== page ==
An unaccredited, family-run zoo in northwestern Arkansas has run afoul of the US Department of Agriculture over the treatment of its animals. In early 2017, the USDA filed a complaint against Wild Wilderness, Inc., alleging that the Gentry, Arkansas, tourist attraction had “willfully violated” the Animal Welfare Act (AWA). After AWI called public attention to the situation, several news outlets in the state broadcast the story.
Wild Wilderness features a four-mile drive-through “safari” featuring black bears, wolves, big cats, zebras, and a host of other exotic animals. The facility, which as of 2016 reportedly held nearly 900 animals, also offers a walk-through area with petting parks.
Numerous disturbing incidents are described in the USDA complaint, including a young lion found strangled to death by his own collar, a spider monkey who lost several digits to frostbite, and an olive baboon who chewed off the end of his tail. A visitor is said to have required medical attention after being bitten and scratched by a lion cub. Other visitors and employees reportedly have also suffered significant injuries.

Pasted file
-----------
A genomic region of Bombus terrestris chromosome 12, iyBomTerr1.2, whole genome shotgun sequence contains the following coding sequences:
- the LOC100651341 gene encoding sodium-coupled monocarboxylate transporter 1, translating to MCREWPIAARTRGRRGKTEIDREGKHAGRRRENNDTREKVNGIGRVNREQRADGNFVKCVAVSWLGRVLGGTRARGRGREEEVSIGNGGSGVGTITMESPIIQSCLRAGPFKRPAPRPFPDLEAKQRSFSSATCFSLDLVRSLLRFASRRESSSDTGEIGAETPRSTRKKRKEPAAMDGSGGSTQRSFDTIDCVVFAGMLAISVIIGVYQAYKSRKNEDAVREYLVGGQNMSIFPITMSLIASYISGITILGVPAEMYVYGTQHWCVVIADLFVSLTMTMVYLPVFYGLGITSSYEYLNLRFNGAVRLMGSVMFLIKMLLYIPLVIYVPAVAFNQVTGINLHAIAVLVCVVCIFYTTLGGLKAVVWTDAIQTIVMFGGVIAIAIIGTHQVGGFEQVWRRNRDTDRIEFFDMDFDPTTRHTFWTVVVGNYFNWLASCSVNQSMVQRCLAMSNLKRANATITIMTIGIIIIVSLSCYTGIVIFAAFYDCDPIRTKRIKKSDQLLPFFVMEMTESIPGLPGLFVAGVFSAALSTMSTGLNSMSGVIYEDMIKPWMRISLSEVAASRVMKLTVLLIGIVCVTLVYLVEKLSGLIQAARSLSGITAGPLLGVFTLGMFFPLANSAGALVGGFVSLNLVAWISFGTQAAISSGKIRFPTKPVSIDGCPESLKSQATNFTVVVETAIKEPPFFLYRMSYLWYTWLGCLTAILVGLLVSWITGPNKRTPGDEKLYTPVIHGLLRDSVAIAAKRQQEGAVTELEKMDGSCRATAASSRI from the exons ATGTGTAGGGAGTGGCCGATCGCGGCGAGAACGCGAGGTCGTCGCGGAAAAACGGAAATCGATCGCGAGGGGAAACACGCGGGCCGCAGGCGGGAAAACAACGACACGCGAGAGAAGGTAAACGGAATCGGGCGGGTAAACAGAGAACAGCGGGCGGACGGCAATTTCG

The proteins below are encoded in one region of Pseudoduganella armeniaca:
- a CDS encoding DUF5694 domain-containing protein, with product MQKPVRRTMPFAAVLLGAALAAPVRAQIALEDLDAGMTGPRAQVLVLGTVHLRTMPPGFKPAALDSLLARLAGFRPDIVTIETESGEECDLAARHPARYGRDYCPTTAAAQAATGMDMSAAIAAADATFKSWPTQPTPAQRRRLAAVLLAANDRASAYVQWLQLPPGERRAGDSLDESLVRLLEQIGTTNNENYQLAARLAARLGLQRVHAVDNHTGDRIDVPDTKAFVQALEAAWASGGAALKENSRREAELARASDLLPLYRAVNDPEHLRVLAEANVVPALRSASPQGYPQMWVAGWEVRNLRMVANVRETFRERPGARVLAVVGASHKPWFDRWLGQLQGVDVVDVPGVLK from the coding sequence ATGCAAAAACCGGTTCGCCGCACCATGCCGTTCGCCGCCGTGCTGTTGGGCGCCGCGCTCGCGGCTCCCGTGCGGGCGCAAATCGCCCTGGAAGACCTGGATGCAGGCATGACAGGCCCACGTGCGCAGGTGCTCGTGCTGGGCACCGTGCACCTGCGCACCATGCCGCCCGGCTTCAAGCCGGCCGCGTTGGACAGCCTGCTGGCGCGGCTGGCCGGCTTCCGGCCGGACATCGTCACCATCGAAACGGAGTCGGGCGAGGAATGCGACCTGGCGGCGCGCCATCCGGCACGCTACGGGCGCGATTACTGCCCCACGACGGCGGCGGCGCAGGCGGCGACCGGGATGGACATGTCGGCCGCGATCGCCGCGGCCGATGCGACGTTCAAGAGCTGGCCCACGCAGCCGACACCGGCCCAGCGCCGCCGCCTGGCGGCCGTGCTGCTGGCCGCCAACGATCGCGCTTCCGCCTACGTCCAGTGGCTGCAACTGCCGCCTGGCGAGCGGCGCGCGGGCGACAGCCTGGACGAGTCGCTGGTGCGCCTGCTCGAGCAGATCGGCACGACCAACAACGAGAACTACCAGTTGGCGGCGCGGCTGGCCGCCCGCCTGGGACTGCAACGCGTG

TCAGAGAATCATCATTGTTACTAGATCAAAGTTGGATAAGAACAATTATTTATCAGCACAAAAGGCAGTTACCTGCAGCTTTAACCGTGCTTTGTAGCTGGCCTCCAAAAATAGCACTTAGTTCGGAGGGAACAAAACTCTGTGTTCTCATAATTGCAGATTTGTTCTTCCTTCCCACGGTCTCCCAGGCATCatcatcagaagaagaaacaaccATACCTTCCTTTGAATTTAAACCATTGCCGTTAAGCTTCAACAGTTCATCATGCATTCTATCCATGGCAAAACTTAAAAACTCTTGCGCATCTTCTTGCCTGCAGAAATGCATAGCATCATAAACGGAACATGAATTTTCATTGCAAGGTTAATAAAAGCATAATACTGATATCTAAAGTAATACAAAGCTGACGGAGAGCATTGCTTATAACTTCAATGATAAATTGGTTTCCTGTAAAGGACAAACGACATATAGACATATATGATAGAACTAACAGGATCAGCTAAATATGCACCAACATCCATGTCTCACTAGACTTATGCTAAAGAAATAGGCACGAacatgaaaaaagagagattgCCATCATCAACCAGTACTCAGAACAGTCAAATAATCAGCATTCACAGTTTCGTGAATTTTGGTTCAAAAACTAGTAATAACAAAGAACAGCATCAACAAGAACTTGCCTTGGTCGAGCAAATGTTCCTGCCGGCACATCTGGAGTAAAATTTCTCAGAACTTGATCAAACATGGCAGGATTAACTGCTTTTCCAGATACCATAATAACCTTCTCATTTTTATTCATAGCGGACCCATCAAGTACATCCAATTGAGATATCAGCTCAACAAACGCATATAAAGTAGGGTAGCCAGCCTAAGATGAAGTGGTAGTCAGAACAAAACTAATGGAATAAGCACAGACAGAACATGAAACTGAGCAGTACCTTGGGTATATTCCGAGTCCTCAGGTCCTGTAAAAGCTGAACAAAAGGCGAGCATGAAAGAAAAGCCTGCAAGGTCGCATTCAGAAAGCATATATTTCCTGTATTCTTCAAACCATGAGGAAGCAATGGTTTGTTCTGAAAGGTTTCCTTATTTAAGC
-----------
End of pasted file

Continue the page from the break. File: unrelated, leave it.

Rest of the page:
Unfortunately, this is not Wild Wilderness’s first serious run-in with the authorities. In January 2012, the company was issued an official warning by the USDA for alleged AWA violations. Previous fines were levied by the USDA in 1992, 1998, 2002, and 2008. In 2002, park operator Freddy Wilmoth was sentenced to a six-month home confinement and a three-year probation and ordered to pay $10,000 in restitution after pleading guilty to violating the Endangered Species Act over the sale of four tigers who were subsequently killed for their hides and other body parts.
The Wilmoth family (though not Freddy) still owns and operates Wild Wilderness. In light of this latest complaint and the facility’s checkered history, AWI is calling on the USDA to impose a significant fine against Wild Wilderness and revoke its exhibitor’s license.